Google Chrome for Mac and Linux will be a long while coming

When I looked at the Chromium source code and did a build, I noticed how much of it was Windows-specific. Although the WebKit rendering component is already cross-platform, it seems that the Mac and Linux versions of Chromium and therefore Chrome are a long way from ready. This is from the build notes for Mac OS X:

Right now, the Mac build is a work in progress that is much closer to the start than the finish. No application that renders web pages is generated at the end of these instructions!

Cross-platform work usually involves compromises, and it looks like the Google team pointed the dial more towards optimising for Windows than towards ease of porting. That surprises me, since it likely means more work maintaining the application for several platforms as well as delays now.

Chrome’s ambitions as an application platform cannot be realised until it runs on the Mac. Further, a disproportionate number of web designers and developers use Apple.

How long is a long while? Good question. I’ll be seeing some Google folk tomorrow; I’ll let you know what they say.

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6 thoughts on “Google Chrome for Mac and Linux will be a long while coming”

  1. I think Google had to use some cross-platform framework like wxWidgets. Another choice could be Qt, but I think Qt has inappropriate license for that. But license of wxWidgets is more close to terms upon which Chromium is distributed.

    Finallyn as it’s seen on Chromium pages, I think, they decided to implement everything by their own forces. It means that Google wants to implement their own cross-platform c++ framework. But it’s very long run, even considering rich resources of Google.

    Thus it’s evident that Google Chrome for Mac is on initial phase of development.
    And Google Chrome for Linux will be released on term more later term.

    I think it’s not good decision of Google not use to already existing cross-platform network. Of course they can write several own nice-looking widgets and tabs when using already existing cross-platform framework, but writing everything cross-platform (GUI, networking etc) from zero is a huge work.

  2. I’m not sure that Google is caring to have a linux or mac version ready at the moment. The majority of people seems to forget that they created Chrome to bundle with their mobile platform Android. They cannot bundle IE or Safari, the only alternative was Firefox. They had almost no choice of creating a new web browser. I’m sure they don’t want to mess with frameworks like QT (cost of porting, licensing, …).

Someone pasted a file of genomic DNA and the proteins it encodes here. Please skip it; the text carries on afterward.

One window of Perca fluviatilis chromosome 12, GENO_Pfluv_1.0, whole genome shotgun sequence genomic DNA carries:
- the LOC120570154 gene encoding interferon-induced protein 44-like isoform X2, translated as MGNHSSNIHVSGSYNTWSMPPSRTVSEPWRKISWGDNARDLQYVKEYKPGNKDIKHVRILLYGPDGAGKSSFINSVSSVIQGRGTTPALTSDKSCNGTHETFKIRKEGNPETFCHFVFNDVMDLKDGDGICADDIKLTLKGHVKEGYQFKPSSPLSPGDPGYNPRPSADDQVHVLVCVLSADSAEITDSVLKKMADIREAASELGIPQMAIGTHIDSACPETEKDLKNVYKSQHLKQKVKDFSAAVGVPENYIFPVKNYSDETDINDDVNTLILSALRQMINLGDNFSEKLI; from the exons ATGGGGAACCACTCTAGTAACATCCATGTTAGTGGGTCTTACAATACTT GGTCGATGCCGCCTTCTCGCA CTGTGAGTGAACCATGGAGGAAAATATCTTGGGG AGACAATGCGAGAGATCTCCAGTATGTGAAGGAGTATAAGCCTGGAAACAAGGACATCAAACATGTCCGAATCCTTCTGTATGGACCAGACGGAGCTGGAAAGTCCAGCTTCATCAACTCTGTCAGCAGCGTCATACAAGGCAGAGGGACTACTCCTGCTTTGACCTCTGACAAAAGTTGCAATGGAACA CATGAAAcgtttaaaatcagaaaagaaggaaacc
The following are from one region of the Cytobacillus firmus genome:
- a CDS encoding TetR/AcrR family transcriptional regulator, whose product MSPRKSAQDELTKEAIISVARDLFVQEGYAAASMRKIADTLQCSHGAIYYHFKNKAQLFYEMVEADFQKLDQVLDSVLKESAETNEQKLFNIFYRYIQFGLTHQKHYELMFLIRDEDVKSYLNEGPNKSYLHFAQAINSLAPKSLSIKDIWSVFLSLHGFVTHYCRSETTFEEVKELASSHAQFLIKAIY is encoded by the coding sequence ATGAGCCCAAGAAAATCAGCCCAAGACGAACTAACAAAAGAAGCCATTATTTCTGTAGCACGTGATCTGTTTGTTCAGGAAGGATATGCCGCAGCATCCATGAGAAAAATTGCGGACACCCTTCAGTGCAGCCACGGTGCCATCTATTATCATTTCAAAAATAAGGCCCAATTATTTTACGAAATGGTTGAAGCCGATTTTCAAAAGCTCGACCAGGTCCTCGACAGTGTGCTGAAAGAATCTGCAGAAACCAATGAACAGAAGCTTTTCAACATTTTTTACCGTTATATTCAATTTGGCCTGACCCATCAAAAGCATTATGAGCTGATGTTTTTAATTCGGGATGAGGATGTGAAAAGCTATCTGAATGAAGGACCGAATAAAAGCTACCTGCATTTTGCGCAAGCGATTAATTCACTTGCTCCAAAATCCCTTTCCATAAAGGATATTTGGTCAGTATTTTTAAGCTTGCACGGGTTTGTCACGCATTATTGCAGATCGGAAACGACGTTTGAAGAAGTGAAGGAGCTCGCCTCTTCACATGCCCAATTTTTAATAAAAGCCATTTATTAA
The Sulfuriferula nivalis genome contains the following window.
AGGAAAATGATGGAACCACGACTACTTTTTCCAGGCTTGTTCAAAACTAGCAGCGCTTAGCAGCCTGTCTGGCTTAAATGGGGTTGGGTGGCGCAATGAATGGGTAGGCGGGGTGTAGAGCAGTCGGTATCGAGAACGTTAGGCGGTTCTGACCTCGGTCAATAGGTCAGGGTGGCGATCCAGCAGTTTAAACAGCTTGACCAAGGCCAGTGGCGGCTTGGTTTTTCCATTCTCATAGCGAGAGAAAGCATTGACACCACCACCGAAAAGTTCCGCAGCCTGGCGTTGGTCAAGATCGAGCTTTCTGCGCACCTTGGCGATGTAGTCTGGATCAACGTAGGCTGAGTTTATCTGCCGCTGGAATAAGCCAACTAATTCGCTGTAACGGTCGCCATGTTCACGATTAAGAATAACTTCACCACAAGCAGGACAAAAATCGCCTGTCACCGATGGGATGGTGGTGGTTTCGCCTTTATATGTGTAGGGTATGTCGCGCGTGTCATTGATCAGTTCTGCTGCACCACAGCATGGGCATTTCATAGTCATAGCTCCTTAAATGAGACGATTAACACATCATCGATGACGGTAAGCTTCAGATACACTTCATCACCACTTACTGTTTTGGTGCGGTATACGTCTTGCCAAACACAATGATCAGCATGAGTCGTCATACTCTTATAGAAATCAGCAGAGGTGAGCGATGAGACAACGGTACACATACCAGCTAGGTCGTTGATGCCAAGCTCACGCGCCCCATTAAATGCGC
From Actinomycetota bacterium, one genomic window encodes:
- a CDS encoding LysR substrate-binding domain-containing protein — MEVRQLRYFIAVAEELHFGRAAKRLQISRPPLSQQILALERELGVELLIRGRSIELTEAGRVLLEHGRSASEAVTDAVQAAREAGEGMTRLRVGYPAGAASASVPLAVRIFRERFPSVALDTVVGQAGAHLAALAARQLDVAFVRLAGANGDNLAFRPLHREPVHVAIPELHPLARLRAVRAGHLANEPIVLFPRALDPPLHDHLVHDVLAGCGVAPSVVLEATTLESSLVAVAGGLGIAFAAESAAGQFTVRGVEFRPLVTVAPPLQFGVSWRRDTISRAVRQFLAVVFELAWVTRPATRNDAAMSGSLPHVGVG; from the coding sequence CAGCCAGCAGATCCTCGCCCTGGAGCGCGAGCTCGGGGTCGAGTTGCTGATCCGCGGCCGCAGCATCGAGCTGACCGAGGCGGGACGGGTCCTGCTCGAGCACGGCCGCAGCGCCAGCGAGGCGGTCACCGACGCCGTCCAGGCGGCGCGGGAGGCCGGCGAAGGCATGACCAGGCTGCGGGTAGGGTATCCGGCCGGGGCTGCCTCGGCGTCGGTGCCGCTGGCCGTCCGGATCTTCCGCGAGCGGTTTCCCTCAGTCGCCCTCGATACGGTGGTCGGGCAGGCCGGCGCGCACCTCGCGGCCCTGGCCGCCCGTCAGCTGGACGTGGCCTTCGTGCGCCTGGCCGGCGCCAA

The windows release serves as a testing playground for the Android platform also. Once they are both ready they will probably work on the other platforms

  3. I think Google wanted to get this browser out there as quickly as possible, for the largest audience possible. That means make it work on Windows first.

    I don’t think web designers are really the audience that they should be targeting. I don’t want to see another browser that caters to developers; I want something that is good enough to move more people off IE. Firefox is not yet as good as it can be, and there is an amount of baggage that Google have removed with Chrome, making it a better browser for the masses. To reply to your point a smart ‘Googler’ would be advocating web standards as the path to eventual Chrome compatibility.

    One option for Google is to build upon the WTL library and provide cross-platform compatibility at a fairly low-level. I don’t think they should be investing in QT or wxWidgets unless there is real value for users. Like it or not, these frameworks make compromises for the developer at the expense of the complete end user experience. cf. the continuing work to make Mozilla XUL and Javascript run faster, use less memory etc.

    Luc Raymond’s comment about Android and Chromium/Chrome is incorrect. Google used WebKit because it was easily integrated, as found by the team who integrated it with Android. The Chrome and Android efforts are technically separate, but it’s nice that both will have a similar rendering engine (I’m guessing there will be feature, performance trade-offs).

  4. I followed the build instructions for Mac today, and was able to create a working TestShell app. It’s not a complete browser GUI, but you can browse the web with it and get a feel of how far the development Mac version of Chrome is. You can download it here

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